Ex-judges to review evidence in Missouri death penalty case
ST. LOUIS (AP) - Missouri Gov. Mike Parson will allow a panel of five former judges to review the death penalty case of Marcellus Williams, whose guilt in the stabbing death of a former newspaper reporter has been called into question by DNA evidence.
The inquiry was initially ordered last year by then-Gov. Eric Greitens. Parson replaced his fellow Republican as governor in June after Greitens resigned amid investigations into an extramarital affair and his alleged use of a charity donor list for political purposes.
Kelli Jones, a spokeswoman for Parson, confirmed Monday that the panel has been given the go-ahead to proceed.
Williams' attorney, Kent Gipson, said Parson made "the right decision. We're obviously happy about it."
Williams, now 49, was convicted of killing former St. Louis Post-Dispatch reporter Lisha Gayle during a 1998 burglary at her home in University City. Gayle, 42, was a reporter at the Post-Dispatch from 1981 to 1992 before leaving to do social work.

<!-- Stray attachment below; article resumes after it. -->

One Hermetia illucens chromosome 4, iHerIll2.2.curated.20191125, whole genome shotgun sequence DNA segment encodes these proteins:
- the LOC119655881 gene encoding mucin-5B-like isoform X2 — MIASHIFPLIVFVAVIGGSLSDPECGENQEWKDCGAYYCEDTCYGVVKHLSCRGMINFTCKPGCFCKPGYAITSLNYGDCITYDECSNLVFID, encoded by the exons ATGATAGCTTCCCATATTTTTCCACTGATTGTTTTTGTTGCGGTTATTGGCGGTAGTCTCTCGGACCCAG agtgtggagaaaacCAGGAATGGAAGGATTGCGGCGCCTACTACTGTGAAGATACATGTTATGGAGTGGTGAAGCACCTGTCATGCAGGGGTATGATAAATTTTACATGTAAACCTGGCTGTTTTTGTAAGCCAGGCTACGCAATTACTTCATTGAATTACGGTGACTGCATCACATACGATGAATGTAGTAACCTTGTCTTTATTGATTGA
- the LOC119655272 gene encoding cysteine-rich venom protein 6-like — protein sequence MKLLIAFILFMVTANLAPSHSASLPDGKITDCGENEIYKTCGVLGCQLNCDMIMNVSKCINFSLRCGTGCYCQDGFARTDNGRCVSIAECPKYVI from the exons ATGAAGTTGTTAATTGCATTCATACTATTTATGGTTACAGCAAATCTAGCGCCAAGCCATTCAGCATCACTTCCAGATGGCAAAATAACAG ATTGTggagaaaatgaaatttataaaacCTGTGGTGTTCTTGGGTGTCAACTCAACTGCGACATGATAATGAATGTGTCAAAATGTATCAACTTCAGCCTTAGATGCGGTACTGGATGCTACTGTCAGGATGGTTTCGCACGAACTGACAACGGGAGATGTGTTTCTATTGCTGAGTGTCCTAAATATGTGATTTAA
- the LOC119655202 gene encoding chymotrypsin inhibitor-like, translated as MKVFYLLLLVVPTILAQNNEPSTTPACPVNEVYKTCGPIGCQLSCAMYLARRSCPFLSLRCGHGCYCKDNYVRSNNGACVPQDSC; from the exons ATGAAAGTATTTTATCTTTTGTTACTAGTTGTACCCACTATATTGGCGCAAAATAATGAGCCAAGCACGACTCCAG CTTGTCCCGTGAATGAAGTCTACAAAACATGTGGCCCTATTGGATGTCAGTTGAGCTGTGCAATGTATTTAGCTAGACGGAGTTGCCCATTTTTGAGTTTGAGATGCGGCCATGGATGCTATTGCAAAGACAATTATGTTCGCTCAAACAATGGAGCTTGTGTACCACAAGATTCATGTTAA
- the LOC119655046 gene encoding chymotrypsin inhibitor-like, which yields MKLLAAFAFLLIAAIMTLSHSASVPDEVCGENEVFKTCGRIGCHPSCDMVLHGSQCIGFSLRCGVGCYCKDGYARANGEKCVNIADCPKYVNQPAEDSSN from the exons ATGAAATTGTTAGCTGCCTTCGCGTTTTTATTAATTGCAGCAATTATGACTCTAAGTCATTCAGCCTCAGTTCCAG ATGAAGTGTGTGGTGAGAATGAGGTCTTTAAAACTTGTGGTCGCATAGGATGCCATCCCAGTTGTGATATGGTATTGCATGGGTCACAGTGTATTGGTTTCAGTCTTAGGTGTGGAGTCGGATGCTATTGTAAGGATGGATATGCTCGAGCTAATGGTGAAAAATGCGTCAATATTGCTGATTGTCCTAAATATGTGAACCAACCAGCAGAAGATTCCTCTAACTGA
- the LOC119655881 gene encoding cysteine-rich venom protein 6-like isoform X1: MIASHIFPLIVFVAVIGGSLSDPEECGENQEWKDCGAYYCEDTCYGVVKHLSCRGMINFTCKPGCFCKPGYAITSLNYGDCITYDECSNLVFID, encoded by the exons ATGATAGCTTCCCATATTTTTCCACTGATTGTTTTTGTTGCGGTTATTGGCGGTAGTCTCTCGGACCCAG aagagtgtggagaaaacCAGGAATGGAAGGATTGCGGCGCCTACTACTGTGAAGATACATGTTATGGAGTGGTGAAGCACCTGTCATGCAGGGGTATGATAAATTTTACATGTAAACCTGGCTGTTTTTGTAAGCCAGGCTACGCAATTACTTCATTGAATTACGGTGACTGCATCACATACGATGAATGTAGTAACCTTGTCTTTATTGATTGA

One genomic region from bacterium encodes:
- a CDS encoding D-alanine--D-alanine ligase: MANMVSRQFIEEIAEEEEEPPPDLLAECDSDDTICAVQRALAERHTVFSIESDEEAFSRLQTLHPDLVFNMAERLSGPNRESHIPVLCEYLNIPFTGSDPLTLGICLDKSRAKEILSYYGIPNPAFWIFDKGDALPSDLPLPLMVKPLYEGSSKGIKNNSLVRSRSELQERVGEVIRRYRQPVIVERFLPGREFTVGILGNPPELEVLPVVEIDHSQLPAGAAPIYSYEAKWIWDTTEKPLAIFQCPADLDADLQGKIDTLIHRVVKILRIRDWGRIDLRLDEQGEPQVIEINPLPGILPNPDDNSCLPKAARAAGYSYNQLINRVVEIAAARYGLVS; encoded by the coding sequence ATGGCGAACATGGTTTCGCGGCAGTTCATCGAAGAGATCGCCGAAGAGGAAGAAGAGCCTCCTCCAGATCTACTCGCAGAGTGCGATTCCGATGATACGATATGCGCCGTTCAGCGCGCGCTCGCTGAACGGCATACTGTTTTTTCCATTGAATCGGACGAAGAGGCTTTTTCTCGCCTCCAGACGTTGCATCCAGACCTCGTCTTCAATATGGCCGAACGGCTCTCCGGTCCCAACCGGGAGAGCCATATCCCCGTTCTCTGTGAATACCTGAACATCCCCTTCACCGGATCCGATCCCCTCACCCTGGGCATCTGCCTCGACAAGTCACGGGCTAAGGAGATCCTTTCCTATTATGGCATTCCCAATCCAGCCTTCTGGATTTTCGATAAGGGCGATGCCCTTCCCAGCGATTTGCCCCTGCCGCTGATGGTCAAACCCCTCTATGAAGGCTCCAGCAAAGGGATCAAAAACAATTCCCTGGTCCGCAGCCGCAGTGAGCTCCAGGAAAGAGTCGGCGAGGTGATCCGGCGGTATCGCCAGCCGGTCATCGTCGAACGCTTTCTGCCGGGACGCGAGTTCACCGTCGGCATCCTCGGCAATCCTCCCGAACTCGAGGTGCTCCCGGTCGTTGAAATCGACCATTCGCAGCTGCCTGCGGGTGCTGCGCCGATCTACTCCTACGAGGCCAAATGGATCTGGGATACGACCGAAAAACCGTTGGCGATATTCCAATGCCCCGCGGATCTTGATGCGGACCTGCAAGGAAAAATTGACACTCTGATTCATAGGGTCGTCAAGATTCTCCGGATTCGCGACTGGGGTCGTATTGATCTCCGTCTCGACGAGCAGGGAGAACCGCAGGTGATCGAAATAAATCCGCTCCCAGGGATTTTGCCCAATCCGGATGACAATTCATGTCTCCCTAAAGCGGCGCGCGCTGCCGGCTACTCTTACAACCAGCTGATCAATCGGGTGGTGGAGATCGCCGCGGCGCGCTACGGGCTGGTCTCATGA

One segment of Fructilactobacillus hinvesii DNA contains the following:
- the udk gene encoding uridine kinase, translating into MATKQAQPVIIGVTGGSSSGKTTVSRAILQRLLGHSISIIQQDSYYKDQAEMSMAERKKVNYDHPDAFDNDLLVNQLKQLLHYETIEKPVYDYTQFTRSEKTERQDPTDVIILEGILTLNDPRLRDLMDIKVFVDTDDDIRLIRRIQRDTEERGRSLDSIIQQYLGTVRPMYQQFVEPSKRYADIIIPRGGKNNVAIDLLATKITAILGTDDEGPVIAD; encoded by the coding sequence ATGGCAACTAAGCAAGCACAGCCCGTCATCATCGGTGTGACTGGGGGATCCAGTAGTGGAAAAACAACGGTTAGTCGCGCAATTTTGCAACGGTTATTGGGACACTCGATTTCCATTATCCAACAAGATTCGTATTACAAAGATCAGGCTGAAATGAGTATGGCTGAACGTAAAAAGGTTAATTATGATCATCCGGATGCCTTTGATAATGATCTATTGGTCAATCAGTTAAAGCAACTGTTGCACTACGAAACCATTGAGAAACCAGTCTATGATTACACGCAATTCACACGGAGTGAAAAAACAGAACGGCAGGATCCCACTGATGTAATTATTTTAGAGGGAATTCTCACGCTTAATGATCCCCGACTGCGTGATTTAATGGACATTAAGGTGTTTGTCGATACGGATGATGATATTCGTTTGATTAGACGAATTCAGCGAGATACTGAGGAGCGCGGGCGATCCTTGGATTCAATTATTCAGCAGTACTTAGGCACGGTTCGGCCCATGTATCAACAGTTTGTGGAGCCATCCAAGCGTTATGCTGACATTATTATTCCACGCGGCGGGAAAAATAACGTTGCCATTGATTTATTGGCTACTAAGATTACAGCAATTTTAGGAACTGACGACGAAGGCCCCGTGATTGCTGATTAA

Williams was hours away from execution last August when Greitens stepped in and ordered the investigation.
Greitens' action followed the release of new DNA testing unavailable at the time of the killing: DNA found on the murder weapon matched another unknown person, not Williams.
Still, St. Louis County prosecutor Bob McCulloch has said that there was "zero possibility" Williams was innocent, citing ample amounts of other evidence.
Prosecutors said Williams broke a window pane to get inside Gayle's home on Aug. 11, 1998, heard water running in the shower, and found a large butcher knife. When Gayle came downstairs, she was stabbed 43 times. Her purse and her husband's laptop were stolen.
Authorities said Williams stole a jacket to conceal blood on his shirt. Williams' girlfriend asked him why he would wear a jacket on such a hot day. The girlfriend said she later saw the laptop in the car and that Williams sold it a day or two later.
Prosecutors also cited testimony from Henry Cole, who shared a St. Louis cell with Williams in 1999 while Williams was jailed on unrelated charges. Cole told prosecutors that Williams confessed to the killing and offered details about it.
Williams' attorneys responded that the girlfriend and Cole were both convicted felons out for a $10,000 reward.